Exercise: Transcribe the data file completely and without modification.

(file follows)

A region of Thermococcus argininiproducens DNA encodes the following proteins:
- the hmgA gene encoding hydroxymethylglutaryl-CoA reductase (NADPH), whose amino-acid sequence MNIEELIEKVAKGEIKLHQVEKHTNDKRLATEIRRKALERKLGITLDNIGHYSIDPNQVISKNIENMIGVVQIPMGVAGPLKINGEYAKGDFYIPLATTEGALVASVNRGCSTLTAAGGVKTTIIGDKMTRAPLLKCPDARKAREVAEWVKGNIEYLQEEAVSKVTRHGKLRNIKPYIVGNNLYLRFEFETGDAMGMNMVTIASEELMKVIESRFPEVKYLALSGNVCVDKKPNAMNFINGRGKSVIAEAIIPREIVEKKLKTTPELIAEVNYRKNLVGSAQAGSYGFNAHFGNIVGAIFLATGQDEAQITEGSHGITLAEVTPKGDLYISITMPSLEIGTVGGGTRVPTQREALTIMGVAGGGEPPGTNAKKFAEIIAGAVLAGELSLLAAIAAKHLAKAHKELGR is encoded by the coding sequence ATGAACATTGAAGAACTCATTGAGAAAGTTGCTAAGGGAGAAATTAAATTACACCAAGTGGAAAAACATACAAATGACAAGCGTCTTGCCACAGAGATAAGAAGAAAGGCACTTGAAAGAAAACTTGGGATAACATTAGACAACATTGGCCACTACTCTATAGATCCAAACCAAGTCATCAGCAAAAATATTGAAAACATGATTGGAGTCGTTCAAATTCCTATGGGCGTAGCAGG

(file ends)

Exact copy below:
A region of Thermococcus argininiproducens DNA encodes the following proteins:
- the hmgA gene encoding hydroxymethylglutaryl-CoA reductase (NADPH), whose amino-acid sequence MNIEELIEKVAKGEIKLHQVEKHTNDKRLATEIRRKALERKLGITLDNIGHYSIDPNQVISKNIENMIGVVQIPMGVAGPLKINGEYAKGDFYIPLATTEGALVASVNRGCSTLTAAGGVKTTIIGDKMTRAPLLKCPDARKAREVAEWVKGNIEYLQEEAVSKVTRHGKLRNIKPYIVGNNLYLRFEFETGDAMGMNMVTIASEELMKVIESRFPEVKYLALSGNVCVDKKPNAMNFINGRGKSVIAEAIIPREIVEKKLKTTPELIAEVNYRKNLVGSAQAGSYGFNAHFGNIVGAIFLATGQDEAQITEGSHGITLAEVTPKGDLYISITMPSLEIGTVGGGTRVPTQREALTIMGVAGGGEPPGTNAKKFAEIIAGAVLAGELSLLAAIAAKHLAKAHKELGR is encoded by the coding sequence ATGAACATTGAAGAACTCATTGAGAAAGTTGCTAAGGGAGAAATTAAATTACACCAAGTGGAAAAACATACAAATGACAAGCGTCTTGCCACAGAGATAAGAAGAAAGGCACTTGAAAGAAAACTTGGGATAACATTAGACAACATTGGCCACTACTCTATAGATCCAAACCAAGTCATCAGCAAAAATATTGAAAACATGATTGGAGTCGTTCAAATTCCTATGGGCGTAGCAGG